Sure, dishwashers make life easy when you're washing dishes, but they add a task to your to-do list every time it comes time to empty the dishwasher. Fortunately, you can put your dishwasher-emptying process on auto-pilot so you barely have to think about it. Don't forget to wash your hands before you begin, and have a dishtowel or two at the ready. Start by emptying the flatware section first, then the bottom rack, then the top rack. If you empty the top rack first, you might get drips falling on your dishes below — no thanks! 

Clear a space on the countertop above the dishwasher. Spread a dishtowel out if you'd like. Stack all your dishes there in matching piles. Dry glassware and plastics if you need to with a dishtowel as you take them out. Divide flatware by the type on the dishtowel or between your fingers. Once everything is out, close the dishwasher door and move your dishes into their cabinets, drawers, and shelves. This method requires less back-and-forth around your kitchen, lets any drippy dishes dry, and uses minimal brain power. It's so easy you can teach kids to do it. Some people also like to clean their dishwasher filter, door, and seals every month or so, and check the bottom of their dishwasher for food remnants as they go. Doing so right after unloading the dishwasher is a perfect time! 

5. Dry dishes faster by opening it sooner

Flash drying is a helpful trick to know about. Every dishwasher has a heating element in the bottom that turns on once the final rinse completes and the water has drained. This heating element heat-dries your dishes while the dishwasher is still closed. In most cases, your dishwasher's controls will show you when the rinse cycle has ended and the heating cycle is starting.  Flash-drying is the act of opening the dishwasher door immediately after the final rinse cycle has ended and before the heat-dry begins. You may need to set a timer for yourself, but some dishwashers have settings to help you remember when to open it. Dishes will be hot and steamy, and the steam will evaporate quickly, leaving you with dried dishes in just a few minutes. The hotter the dishes, the quicker the drying. Your electricity bill will thank you, too.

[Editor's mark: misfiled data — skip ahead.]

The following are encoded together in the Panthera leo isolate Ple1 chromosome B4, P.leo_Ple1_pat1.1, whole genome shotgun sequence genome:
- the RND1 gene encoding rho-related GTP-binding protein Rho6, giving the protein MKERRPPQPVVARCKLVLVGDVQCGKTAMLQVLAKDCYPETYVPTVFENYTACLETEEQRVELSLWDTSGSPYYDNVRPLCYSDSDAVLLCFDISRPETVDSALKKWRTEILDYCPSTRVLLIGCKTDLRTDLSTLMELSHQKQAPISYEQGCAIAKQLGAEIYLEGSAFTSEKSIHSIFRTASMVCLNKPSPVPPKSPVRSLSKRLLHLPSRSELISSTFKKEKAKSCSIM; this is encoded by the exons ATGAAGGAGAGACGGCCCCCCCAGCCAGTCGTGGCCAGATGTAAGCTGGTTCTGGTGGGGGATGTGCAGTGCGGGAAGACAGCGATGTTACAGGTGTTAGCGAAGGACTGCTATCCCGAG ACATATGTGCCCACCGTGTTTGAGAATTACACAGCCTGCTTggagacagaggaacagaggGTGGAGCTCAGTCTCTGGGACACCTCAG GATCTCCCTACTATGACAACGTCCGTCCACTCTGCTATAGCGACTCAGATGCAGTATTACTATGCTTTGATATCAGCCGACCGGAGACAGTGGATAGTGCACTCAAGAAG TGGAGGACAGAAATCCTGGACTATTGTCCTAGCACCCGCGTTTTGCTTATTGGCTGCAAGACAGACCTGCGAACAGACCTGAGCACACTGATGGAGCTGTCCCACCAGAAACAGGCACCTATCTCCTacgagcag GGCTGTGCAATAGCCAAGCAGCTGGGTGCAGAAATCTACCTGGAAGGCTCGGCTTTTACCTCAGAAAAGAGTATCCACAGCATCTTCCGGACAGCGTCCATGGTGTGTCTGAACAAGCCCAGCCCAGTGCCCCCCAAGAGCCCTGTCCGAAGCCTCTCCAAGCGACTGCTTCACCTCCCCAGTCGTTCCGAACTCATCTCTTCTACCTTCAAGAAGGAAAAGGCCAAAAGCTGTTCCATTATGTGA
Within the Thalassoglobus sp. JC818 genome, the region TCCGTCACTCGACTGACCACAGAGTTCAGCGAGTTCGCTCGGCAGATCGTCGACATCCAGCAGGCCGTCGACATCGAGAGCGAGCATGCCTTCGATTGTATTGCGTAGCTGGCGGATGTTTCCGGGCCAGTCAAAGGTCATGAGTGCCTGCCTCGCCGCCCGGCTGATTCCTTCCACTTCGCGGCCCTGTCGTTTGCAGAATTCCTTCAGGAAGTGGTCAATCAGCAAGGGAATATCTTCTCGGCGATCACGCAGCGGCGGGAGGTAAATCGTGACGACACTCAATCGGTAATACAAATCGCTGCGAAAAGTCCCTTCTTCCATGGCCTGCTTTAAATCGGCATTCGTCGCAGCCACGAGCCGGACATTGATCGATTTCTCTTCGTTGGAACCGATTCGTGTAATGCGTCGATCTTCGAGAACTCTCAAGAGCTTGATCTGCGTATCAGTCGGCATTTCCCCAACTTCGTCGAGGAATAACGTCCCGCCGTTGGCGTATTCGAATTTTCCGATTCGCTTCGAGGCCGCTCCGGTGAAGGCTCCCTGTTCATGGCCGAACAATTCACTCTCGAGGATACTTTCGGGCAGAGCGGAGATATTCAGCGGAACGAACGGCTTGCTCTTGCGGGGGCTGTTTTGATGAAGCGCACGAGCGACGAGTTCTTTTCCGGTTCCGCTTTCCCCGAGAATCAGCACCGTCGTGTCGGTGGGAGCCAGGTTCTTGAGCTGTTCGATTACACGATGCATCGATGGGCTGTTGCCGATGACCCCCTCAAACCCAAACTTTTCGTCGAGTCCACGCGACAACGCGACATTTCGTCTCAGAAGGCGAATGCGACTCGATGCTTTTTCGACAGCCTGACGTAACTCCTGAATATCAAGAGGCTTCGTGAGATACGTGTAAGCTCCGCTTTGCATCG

Another method for getting dishes to dry faster includes using the towel trick. This hack is easy — at the end of your dishwasher's complete cycle, open the dishwasher, lay a terry cloth towel over the door so that half of the towel is on the inside, and close it back up. The towel will absorb most excess moisture in about five minutes.

6. A dishwasher can be used to rinse produce

Before using your dishwasher to clean food, make sure the unit and its filter are both nice and clean. Generally speaking, this method is better for heavier and thick-skinned produce such as apples, oranges, lemons, cucumbers, celery, and tomatoes. It is less optimal for smaller, delicate, and lightweight fruits like berries or leafy greens like romaine or bok choy. 

Lay fruits and vegetables carefully on the top rack. Larger and heavier fruits and vegetables such as melons and pineapples can be put on the bottom rack. Settings should be turned to no heat and rinse only. Do not add soap or detergent to your dishwasher. You can add white vinegar instead for extra cleaning power if you'd like. This is all about giving your fresh groceries a nice, cold rinse with one easy push of a button. Bonus — depending on how much produce you have, this trick can help you save water. 

7. Use your dishwasher as a plate warmer

Plate warmers aren't as common in home kitchens as they are in restaurants, but that shouldn't mean eating warm meals on cold plates has to be mandatory. Warm plates keep food in prime condition for eating longer and are especially beneficial for buffet-style meals. Make your home feel like a restaurant by warming up your plates before serving a homemade dinner.  Half an hour to just minutes before plating your meal, simply load your clean dishes in a clean, empty dishwasher and turn the setting to heat-dry. There's no need to wash or rinse them. You can also warm up coffee mugs for comforting beverages on chilly mornings or dessert bowls for rich and melty brownies or pie.

Some dishwashers even have a plate warming setting. Plus, using a dishwasher to warm plates and bowls is quicker than running them under hot water. You won't have to dry them, and it's more foolproof than warming them in a hot oven since you won't risk them getting too hot. 

8. Create an extra shelf, or remove one

Use your dishwasher better by learning how to remove your top rack. All dishwashers are different, but most will allow you to easily do so. This can be useful when you want to wash large items like cookie sheets in the bottom rack. Nearly all dishwasher top racks operate on a two-wheel track. With some, you can easily lift the rack out after you've pulled it out all the way. With others, you may need to remove the plastic end caps that lock the tracks into place.

Want to add a third upper rack for large utensils like tongs and spatulas? It's possible that you can utilize your dishwasher's space better by purchasing a simple dish rack and using it whenever you need a third rack. This works best with a flat-laying, durable, simple over-the-sink dish-drying rack. It can sit right on top of your glassware in your dishwasher and give you additional washing space.